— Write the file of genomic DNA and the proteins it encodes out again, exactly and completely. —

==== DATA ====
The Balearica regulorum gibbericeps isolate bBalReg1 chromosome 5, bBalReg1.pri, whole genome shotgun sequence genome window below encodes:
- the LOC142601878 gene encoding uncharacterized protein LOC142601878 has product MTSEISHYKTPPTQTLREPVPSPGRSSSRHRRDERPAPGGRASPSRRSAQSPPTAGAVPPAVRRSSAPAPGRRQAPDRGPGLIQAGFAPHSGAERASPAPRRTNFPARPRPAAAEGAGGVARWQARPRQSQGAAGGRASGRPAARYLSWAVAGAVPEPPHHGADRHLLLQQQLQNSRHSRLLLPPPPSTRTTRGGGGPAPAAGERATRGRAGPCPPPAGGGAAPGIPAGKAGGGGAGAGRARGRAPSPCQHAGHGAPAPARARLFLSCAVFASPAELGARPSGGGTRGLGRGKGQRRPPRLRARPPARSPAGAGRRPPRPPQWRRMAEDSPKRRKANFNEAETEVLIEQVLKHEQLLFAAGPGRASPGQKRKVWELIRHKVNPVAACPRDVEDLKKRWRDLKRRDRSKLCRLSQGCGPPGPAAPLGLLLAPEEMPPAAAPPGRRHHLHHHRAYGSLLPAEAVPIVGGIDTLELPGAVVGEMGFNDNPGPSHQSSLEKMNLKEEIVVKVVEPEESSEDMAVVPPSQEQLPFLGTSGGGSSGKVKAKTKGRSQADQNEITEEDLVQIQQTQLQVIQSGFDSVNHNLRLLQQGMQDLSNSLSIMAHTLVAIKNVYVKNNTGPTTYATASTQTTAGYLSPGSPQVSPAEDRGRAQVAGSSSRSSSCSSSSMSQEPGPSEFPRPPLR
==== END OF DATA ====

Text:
The Balearica regulorum gibbericeps isolate bBalReg1 chromosome 5, bBalReg1.pri, whole genome shotgun sequence genome window below encodes:
- the LOC142601878 gene encoding uncharacterized protein LOC142601878 has product MTSEISHYKTPPTQTLREPVPSPGRSSSRHRRDERPAPGGRASPSRRSAQSPPTAGAVPPAVRRSSAPAPGRRQAPDRGPGLIQAGFAPHSGAERASPAPRRTNFPARPRPAAAEGAGGVARWQARPRQSQGAAGGRASGRPAARYLSWAVAGAVPEPPHHGADRHLLLQQQLQNSRHSRLLLPPPPSTRTTRGGGGPAPAAGERATRGRAGPCPPPAGGGAAPGIPAGKAGGGGAGAGRARGRAPSPCQHAGHGAPAPARARLFLSCAVFASPAELGARPSGGGTRGLGRGKGQRRPPRLRARPPARSPAGAGRRPPRPPQWRRMAEDSPKRRKANFNEAETEVLIEQVLKHEQLLFAAGPGRASPGQKRKVWELIRHKVNPVAACPRDVEDLKKRWRDLKRRDRSKLCRLSQGCGPPGPAAPLGLLLAPEEMPPAAAPPGRRHHLHHHRAYGSLLPAEAVPIVGGIDTLELPGAVVGEMGFNDNPGPSHQSSLEKMNLKEEIVVKVVEPEESSEDMAVVPPSQEQLPFLGTSGGGSSGKVKAKTKGRSQADQNEITEEDLVQIQQTQLQVIQSGFDSVNHNLRLLQQGMQDLSNSLSIMAHTLVAIKNVYVKNNTGPTTYATASTQTTAGYLSPGSPQVSPAEDRGRAQVAGSSSRSSSCSSSSMSQEPGPSEFPRPPLR